Haskell: Higher Order Functions (Part II)


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The $ Function

Haskell has an infix function: $. Here is how it’s defined:

($) :: (a -> b) -> a -> b
f $ x = f x

What the heck is this worthless function? It’s a function applicator: it takes a function on the left and an argument on the right, and applies the function to the argument.

So it’s still worthless, right? What if I told you that it has the lowest precedence and is right-associative?

Using $ to reduce parentheses

Function application using spaces is left-associative and high precedence, so f a b c is equivalent to (((f a) b) c).

What if a and b were functions and we wanted f (a (b c)) instead? We had to add lots of parentheses and it gets messy fast.

Let’s use $ to fix this:

-- The following two expressions are equivalent
    f (a (b c))
    f $ a $ b c

Reducing Parentheses: More Examples

  • length (filter odd [1..10])
  • length $ filter odd [1..10]
  • sum (map sqrt (filter even [1..100]))
  • sum $ map sqrt $ filter even [1..100]

More examples:

  • What does sqrt 3 + 4 + 5 compute?
  • What does sqrt $ 3 + 4 + 5 compute?

More $ Tricks: Partial Application

-- This function takes a list of functions and applies
-- [1..10] to each
onCountToTen = map ($ [1..10])

-- For example:
-- onCountToTen [filter even, filter odd, map (*2)]
-- [[2,4,6,8,10],[1,3,5,7,9],[2,4,6,8,10,12,14,16,18,20]]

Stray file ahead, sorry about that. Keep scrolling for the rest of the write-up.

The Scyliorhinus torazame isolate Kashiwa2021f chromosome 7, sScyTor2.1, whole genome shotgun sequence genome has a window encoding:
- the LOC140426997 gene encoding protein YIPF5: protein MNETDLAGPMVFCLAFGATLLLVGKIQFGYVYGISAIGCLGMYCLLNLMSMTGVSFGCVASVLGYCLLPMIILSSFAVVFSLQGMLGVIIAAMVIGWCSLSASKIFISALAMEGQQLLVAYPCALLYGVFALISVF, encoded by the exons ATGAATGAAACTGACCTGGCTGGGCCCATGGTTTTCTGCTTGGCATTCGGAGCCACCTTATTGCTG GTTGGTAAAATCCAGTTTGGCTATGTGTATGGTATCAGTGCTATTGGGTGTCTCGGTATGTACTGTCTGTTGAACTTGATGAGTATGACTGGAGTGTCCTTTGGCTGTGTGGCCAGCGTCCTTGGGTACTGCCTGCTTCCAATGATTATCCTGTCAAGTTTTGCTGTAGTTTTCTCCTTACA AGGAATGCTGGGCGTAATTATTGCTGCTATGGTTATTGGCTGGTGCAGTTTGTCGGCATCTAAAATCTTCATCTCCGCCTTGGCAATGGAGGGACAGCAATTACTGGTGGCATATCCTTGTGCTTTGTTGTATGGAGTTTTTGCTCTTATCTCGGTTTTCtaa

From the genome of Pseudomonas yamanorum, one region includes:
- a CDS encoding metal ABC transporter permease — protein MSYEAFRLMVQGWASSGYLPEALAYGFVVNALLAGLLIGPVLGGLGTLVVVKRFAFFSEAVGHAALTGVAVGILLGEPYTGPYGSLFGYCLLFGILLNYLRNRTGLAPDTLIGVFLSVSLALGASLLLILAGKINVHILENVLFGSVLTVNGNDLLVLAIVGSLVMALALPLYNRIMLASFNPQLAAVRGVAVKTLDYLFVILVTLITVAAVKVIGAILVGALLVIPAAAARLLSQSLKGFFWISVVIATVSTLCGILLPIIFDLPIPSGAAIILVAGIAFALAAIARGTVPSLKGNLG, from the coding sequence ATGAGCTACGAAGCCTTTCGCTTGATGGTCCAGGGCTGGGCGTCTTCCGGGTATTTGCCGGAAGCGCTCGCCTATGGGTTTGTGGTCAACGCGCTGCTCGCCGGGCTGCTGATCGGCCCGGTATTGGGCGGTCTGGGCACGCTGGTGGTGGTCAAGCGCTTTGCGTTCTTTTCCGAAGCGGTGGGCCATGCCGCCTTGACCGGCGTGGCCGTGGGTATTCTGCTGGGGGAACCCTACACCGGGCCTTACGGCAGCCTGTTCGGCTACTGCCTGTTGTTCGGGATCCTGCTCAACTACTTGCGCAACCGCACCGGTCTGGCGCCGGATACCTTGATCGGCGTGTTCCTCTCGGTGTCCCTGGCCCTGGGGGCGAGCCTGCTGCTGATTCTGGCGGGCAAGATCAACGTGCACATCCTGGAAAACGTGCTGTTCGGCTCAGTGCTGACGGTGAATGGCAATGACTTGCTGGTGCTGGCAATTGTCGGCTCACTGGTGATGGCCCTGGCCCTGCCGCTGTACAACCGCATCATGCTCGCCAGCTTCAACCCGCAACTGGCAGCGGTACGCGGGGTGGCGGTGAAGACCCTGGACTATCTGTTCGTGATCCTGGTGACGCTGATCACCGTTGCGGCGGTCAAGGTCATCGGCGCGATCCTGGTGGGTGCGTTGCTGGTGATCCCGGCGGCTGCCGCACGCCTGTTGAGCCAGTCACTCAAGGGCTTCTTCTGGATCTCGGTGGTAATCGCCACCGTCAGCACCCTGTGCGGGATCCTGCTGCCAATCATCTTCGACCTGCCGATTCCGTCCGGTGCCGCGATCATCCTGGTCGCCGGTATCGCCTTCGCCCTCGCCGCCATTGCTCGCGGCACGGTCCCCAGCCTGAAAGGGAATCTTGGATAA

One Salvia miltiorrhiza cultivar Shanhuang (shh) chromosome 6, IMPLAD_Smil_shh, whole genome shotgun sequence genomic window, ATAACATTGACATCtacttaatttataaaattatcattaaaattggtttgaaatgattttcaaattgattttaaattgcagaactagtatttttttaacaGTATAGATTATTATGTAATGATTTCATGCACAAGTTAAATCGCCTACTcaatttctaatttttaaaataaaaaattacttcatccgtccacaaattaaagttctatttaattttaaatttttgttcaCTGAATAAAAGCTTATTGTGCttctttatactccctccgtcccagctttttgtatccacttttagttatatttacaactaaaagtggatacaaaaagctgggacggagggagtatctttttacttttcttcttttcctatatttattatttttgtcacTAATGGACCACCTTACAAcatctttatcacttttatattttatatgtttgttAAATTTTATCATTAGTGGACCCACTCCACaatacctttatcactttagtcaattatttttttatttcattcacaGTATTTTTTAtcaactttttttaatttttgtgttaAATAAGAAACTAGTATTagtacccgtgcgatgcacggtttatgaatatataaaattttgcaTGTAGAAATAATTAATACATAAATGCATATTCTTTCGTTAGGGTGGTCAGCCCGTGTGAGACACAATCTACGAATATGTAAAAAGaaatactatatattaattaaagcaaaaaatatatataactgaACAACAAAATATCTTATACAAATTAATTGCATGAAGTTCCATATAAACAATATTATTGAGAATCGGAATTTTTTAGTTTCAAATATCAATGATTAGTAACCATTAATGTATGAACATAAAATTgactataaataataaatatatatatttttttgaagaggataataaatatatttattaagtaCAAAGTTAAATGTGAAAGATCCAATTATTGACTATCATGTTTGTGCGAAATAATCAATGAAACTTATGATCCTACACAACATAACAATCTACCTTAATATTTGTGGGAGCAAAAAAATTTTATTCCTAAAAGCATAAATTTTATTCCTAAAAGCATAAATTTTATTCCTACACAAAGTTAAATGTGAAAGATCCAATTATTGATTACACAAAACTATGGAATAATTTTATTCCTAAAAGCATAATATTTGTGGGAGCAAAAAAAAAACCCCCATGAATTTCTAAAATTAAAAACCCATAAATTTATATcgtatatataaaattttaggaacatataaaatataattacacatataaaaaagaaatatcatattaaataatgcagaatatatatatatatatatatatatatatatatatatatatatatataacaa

$: What I expect you to know

  • How to intepret an expression which uses $
  • How to use $ to reduce parentheses
  • How to use a partial application of $ to apply an argument to a list of functions

Understanding the definition of the $ function and it’s precedence is optional, but I think it’s helpful to figure out the above.

Function Composition

In mathematics, if we have a function \(f(x)\) and \(g(x)\), we can rewrite \(f(g(x))\) as:

\[(f \circ g)(x)\]

In Haskell, this \(\circ\) can equivalently be written as .:

sumOfSquares = sum . (^2)

Which do you choose?

-- All of these are equivalent, which would you write?
crazy x y = floor (negate (tan (sin (max x y))))
crazy x y = floor $ negate $ tan $ sin $ max x y
crazy = floor . negate . tan . sin . max

Reduction Functions

A reduction function is a function which takes a list and reduces the elements in the list to a single value. For example, sum and product are reduction functions:

GHCi> sum [1..10]
GHCi> product [1..10]

What if we had a generalized reduction function which took a function and applied it across a sequence to obtain a result? Something like this:

reduce(f, seq) = f(f(f(seq[0], seq[1]), seq[2]), ...)

Fold Right

Haskell has a function called foldr, which takes a function, an initial value, and a list, and applies the function to each element in the list, recursively calling fold for the right value.

foldr f z []     = z
foldr f z (x:xs) = f x (foldr f z xs)

Fold Left

Haskell has a function called foldl, which takes a function, an initial value, and a list. It recurses immediately, making the new initial value the result of calling the function on the initial value and the current element.

foldl f z []     = z
foldl f z (x:xs) = foldl f (f z x) xs

Examples: Folding

-- sum using foldl
sum' = foldl (+) 0

-- sum using foldr
sum' = foldr (+) 0

-- product
product' = foldl (*) 1

Quiz Prep Time

With your new learning groups, take some time preparing for the quiz using whatever study mechanism you wish.

Topics covered:

  • Pattern Matching and Recursion
  • Let, Where, Case, Guards